How Does Satellite Internet Work?
– Reliable Access Guide
Rural areas might include farms and ranches, mountain retreats, or desert pit stops. Offshore interests, like oil rigs and casinos, rely on wireless Internet to have a connection, even as they rely on the services the Internet provides to do business and attract customers. Residents deep in the Everglades, the Ozarks, or the forests of the Pacific Northwest might find that a satellite connection is the only option for reliable Internet.
How does satellite Internet bring Internet access to places so far away from everywhere else? And how does HughesNet excel in the rural Internet industry?
In 1965, the first commercial satellite was launched. It was developed by Hughes Aviation, the brainchild of the famous Howard Hughes. This first satellite, nicknamed “Early Bird,” handled television, telephone, and early fax communications. It broadcast historic events for almost 5 years before being decommissioned.
As our technology on the ground has improved, HughesNet engineers, inspired by their namesake pioneers, have found ways to make satellite communication faster and more efficient. So when on the ground communication began to include home Internet, satellite Internet access wasn’t far behind bringing customers in remote areas more rural Internet options.
Since all orbits are geostationary, that means all satellite receivers, most notably satellite dishes, simply need to point in the same direction to get a signal. For satellite communications in the United States, such as HughesNet Gen 5 satellite Internet, all you need is a clear view of the southern sky.
NOCs differ from the central locations of cable and DSL in that the only connection they have to the network is through satellite transmissions. They do not have wires to hubs because the satellite is the hub. With fewer points of contact between an NOC and the end user, there is less opportunity for interruptions and packet loss. Otherwise, just like the central locations DSL and cable Internet use, the purpose of the NOC is to find the web address requested by the user at the other end of the satellite transmission.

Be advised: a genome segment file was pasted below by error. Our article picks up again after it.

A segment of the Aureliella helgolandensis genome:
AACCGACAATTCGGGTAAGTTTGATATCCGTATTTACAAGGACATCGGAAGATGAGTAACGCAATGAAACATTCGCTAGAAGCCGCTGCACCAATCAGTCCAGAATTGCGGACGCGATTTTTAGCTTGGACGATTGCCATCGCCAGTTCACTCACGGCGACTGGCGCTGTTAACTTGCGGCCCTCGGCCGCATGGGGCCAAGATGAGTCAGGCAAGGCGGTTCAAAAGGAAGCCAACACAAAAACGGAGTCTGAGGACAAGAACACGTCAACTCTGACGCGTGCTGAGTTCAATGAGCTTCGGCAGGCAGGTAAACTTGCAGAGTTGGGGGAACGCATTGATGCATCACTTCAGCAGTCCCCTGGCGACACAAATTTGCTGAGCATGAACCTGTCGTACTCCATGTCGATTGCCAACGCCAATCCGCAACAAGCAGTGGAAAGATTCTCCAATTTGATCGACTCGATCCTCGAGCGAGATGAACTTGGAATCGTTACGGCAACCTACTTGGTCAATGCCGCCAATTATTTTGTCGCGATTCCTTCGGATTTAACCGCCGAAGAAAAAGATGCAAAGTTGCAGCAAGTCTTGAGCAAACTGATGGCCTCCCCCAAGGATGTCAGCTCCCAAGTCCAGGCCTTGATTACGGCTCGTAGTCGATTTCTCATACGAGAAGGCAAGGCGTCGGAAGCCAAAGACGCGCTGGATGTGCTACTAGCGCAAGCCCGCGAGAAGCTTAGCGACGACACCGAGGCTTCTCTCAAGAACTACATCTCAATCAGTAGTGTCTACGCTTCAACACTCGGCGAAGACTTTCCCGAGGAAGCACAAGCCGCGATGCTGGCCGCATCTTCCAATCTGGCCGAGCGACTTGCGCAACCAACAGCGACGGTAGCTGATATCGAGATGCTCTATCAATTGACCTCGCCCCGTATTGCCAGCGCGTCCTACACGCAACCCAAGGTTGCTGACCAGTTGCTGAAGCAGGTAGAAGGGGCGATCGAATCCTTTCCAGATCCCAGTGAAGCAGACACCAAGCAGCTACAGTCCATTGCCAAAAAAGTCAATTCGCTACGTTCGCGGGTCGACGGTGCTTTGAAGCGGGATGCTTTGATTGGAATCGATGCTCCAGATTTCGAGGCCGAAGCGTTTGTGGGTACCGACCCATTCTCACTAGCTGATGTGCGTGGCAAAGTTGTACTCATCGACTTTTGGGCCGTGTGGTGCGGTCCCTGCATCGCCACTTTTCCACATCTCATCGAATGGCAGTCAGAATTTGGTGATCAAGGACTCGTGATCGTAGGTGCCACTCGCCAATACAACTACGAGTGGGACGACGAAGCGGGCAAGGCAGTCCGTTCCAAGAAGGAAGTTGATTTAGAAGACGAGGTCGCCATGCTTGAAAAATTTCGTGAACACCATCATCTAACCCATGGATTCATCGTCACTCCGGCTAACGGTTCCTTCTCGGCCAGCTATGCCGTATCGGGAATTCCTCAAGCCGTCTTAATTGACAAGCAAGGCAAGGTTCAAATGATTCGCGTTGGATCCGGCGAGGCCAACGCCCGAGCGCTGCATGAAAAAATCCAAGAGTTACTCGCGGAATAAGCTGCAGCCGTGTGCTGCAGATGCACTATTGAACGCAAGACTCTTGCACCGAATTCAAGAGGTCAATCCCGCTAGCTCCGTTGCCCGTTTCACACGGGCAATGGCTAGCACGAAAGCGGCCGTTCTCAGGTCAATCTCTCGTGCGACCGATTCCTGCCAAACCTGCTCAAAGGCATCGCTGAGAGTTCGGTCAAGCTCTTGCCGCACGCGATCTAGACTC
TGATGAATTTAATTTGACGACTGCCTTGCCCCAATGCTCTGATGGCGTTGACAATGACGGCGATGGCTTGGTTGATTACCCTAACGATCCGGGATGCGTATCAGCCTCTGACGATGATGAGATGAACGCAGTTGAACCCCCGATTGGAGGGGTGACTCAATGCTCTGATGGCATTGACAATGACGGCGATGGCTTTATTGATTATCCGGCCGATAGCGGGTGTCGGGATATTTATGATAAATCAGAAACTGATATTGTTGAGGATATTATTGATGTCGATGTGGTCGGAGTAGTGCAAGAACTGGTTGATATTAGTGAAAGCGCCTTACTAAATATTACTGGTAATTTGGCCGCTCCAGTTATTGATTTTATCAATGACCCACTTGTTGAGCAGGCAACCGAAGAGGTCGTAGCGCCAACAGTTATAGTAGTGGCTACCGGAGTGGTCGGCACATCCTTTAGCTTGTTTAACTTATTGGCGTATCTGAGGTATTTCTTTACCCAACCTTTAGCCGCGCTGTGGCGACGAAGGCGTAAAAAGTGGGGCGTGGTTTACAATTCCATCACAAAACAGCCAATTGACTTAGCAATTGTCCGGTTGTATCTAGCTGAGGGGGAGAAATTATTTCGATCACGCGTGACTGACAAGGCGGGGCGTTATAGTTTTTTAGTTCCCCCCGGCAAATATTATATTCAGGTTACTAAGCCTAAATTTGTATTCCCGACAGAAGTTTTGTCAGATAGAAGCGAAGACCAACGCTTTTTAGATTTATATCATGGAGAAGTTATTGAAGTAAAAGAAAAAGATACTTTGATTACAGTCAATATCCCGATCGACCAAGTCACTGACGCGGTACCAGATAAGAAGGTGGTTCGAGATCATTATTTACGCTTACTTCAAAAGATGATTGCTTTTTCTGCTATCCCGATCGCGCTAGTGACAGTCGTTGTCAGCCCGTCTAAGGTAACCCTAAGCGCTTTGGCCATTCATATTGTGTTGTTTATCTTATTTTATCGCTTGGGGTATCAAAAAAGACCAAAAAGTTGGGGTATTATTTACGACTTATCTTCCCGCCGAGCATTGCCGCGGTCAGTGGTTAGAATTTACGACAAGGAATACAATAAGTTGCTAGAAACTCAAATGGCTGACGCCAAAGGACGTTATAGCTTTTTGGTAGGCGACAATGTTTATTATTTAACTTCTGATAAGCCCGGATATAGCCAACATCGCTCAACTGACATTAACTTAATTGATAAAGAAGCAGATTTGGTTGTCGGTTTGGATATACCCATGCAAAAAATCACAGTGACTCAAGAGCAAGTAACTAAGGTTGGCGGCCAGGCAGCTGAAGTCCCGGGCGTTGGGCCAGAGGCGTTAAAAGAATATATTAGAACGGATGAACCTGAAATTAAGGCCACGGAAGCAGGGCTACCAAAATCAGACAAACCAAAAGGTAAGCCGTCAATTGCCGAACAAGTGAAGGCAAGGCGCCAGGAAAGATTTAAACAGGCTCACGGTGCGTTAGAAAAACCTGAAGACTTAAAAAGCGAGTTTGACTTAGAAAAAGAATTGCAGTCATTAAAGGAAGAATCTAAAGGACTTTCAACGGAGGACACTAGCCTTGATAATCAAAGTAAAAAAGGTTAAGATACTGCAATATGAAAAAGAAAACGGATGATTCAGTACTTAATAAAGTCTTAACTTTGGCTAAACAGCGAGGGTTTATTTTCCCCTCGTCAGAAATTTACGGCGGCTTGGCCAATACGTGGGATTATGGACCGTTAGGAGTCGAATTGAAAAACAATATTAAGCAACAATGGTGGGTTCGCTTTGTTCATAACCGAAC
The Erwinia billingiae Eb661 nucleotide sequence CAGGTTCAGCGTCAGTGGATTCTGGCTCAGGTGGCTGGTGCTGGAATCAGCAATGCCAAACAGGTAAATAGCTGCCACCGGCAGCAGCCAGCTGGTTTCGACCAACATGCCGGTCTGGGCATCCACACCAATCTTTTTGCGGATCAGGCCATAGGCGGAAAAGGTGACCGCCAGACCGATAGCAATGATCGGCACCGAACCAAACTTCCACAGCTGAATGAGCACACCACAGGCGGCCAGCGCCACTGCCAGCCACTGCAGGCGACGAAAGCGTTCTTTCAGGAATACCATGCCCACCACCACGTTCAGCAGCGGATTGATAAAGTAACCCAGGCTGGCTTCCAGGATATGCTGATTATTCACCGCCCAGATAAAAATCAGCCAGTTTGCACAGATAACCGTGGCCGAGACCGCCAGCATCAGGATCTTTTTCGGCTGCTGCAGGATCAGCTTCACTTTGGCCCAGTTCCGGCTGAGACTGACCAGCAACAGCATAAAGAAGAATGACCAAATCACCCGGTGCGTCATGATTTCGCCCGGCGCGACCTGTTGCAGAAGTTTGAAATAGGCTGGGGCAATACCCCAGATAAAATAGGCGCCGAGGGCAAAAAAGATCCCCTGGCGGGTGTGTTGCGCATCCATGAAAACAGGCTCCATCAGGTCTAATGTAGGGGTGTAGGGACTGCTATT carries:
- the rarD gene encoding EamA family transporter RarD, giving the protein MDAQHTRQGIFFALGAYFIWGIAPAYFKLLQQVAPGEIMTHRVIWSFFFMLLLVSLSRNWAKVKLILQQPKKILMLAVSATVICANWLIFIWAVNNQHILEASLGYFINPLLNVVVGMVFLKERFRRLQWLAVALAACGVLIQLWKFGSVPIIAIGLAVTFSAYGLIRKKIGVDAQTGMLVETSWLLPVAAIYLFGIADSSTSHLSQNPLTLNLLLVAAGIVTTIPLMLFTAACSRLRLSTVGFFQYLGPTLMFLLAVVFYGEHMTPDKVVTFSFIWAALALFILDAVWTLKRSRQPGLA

When you order HughesNet Gen 5 satellite Internet service, you are provided with equipment that connects your computer to the satellite in orbit. This equipment includes:
- A satellite dish with radio antenna
- A mount to attach the dish
- A HughesNet HT2000W Wi-Fi modem/router and power supply
- A grounding block to absorb excess electricity generated by the signal
- Up to 125 feet of RG6 cable
- Weather sealing for outdoor installations
All satellite systems must be installed professionally per federal regulations, but HughesNet offers free professional installation as part of all of its leasing packages. You can lease or own your equipment, but when you lease it, you can get software updates to your equipment as a provision of the lease.
When you type a web address into your search engine, the modem translates your request into data. The data then travels from the modem, through the RG6 cable to the dish and antenna, which beam the data to HughesNet’s satellites. The satellite then sends the request to the NOC, and the NOC answers the request and sends the data back to the satellite. Then the satellite sends it to you. This all happens in fractions of a second, thanks to broadband Internet speeds and high throughput.
Wi-Fi is also part of your HughesNet satellite Internet connection, which means your entire household can enjoy fast, reliable satellite Internet on any wireless device, such as a cell phone or tablet. This is built right in to your equipment and guarantees you download speeds suitable for streaming movies, online gaming, downloads, and video calls.
HughesNet ensures the throughput on their satellites with JUPITER System technology, the most cutting edge in satellite communications. HughesNet beams this technology from space right into your home, ensuring your satellite Internet is reliable no matter where you are. Even during high traffic times, HughesNet customers are always guaranteed that their data flows smoothly to the NOC and back.
Old satellites used K band radio waves to transmit data, but now they use more powerful Ku band waves. This alone increases speed and decreases packet loss, but it is not the only innovation that makes HughesNet America’s #1 choice for satellite Internet.
Also part of HughesNet’s innovations is hardware that keeps up with today’s Internet needs. Outside is a state-of-the-art satellite system that is resistant to severe conditions and transmits a clear signal to the equipment indoors.
From there, HughesNet delivers your Internet through the HT2000W satellite Internet modem/router. The modem translates the data from the dish into data your computer can read, while the router allows multiple units to be attached with Ethernet cable. All of this keeps up with most Internet service, but with the added benefit of HughesNet quality, installation, support, and affordable plans.
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